CGBE Lecture: Cooperation and Collective Self-Commitment for the Greater Good

21.03.2019
20:00

Kategorie: Competence Center for Corporate Governance & Business Ethics

Wann: 21.03.2019
Uhrzeit: 20:00 Uhr
Wo: FHWien der WKW, Währinger Gürtel 97, 1180 Wien, Audimax
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Prof. Dr. Philipp Schreck holds the Friede-Springer Endowed Chair of Business Ethics and Management Accounting at Martin-Luther-Universität Halle-Wittenberg (Germany). In his presentation, Prof. Dr. Schreck will focus on Cooperation and Collective Self-Commitment for the Greater Good. For more information, please refer to the abstract below. The lecture will be held in English.

This event is free of charge.

If you have any questions regarding the lecture series, please contact us at cgbe@fh-wien.ac.at.

Best regards,
Research Cluster SMEs & Family Businesses
Competence Center for Corporate Governance & Business Ethics

Abstract
Companies regularly engage in collective initiatives to further the social good, or to reduce detrimental effects of their market activities. For example, companies of the textiles or the toys industries have supported multi-stakeholder initiatives with the aim of securing certain social and environmental standards in the supply chain. Recently, technology companies have offered their support for more regulation to avoid the abuse of facial recognition. Some of these initiatives display two interesting characteristics. First, they cannot be established by only one market participant alone; that is, they require a collective commitment. Second, they are designed to further the social good, but not necessarily the private profits of the participants. We call such initiatives collective self-commitments for the greater good.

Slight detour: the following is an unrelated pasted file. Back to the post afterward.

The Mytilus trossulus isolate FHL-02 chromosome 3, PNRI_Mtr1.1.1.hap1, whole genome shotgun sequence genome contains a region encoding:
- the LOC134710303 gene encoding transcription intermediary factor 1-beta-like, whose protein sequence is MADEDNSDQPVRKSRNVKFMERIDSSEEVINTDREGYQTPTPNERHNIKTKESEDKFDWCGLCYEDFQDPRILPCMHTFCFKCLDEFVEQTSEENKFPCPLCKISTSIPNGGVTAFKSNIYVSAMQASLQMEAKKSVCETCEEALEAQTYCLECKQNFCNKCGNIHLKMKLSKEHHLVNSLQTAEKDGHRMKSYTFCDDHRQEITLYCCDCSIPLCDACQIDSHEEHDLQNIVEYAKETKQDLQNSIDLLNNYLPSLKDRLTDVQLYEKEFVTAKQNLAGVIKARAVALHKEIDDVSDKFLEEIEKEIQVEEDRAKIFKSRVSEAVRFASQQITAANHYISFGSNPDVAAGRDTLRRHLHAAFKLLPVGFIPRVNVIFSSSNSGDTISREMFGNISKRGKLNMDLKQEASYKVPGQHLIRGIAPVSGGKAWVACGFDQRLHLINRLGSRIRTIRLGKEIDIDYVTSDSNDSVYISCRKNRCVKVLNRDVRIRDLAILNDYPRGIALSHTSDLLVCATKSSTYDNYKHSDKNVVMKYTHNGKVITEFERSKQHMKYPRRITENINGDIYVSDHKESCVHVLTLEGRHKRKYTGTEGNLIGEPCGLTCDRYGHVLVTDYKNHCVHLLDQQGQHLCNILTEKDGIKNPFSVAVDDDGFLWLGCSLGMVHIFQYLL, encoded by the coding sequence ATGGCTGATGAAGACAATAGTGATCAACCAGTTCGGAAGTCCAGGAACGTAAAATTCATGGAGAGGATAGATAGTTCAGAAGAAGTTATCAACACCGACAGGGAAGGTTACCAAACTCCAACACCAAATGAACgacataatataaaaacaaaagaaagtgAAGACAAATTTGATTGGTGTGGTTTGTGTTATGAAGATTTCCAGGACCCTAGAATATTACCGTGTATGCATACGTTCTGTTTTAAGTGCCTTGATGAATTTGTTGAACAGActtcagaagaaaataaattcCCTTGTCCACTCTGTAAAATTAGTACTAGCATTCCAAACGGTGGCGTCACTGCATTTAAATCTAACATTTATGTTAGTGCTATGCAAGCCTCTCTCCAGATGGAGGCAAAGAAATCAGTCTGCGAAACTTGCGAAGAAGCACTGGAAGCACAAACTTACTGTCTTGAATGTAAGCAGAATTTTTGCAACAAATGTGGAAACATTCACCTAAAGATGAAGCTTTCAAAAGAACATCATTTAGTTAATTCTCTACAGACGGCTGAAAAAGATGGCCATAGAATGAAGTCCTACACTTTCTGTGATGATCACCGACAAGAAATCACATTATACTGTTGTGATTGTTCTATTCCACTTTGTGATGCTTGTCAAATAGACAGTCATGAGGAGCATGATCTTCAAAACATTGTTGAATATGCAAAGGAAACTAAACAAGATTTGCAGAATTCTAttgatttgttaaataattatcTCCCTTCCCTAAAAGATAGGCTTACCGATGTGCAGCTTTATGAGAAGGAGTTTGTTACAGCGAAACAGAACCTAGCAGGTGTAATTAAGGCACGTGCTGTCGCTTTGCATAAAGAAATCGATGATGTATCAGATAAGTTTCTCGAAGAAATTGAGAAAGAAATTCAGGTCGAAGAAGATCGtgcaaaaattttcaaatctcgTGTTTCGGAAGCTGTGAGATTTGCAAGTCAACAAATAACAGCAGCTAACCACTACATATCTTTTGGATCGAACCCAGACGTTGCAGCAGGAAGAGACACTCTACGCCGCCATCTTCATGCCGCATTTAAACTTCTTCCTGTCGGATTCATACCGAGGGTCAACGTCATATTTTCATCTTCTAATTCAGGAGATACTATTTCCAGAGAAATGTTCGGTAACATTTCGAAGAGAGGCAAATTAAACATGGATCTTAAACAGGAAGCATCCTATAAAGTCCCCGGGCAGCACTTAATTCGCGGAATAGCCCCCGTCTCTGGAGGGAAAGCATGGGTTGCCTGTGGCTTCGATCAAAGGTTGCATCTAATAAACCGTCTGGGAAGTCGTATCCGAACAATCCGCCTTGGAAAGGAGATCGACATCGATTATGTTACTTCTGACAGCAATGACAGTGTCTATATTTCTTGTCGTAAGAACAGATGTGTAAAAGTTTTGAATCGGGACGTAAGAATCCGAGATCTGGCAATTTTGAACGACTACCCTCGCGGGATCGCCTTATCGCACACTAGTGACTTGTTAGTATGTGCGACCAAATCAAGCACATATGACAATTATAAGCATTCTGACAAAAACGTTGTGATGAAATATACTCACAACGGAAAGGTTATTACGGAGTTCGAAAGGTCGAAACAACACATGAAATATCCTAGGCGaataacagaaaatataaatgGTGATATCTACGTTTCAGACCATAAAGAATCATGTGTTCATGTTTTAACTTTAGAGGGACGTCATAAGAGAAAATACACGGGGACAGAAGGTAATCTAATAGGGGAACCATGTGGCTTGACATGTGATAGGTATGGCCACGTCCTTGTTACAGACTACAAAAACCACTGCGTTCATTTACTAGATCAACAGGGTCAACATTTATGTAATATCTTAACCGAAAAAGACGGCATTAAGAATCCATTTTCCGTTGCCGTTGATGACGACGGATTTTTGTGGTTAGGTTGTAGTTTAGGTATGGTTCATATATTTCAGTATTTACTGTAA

We investigate experimentally whether market participants are willing and able to engage in collective self-commitments for the greater good. In my talk, I would like to report and discuss the results of these experiments. We designed a social dilemma game in which two decision-makers can cooperate in the interest of an affected but inactive third party. More specifically, we analyze three kinds of behavior: Cooperation for the greater good; peer-to-peer punishment of non-cooperative behavior; and the willingness to join an institution which allows for punishment. We find that although the majority of participants would like to sacrifice some private income for the sake of the third party, they fail to cooperate under competition (social dilemma). The possibility to punish others for non-cooperation increases cooperation. If given the opportunity to choose, however, only a third of all groups choose the punishment institution.


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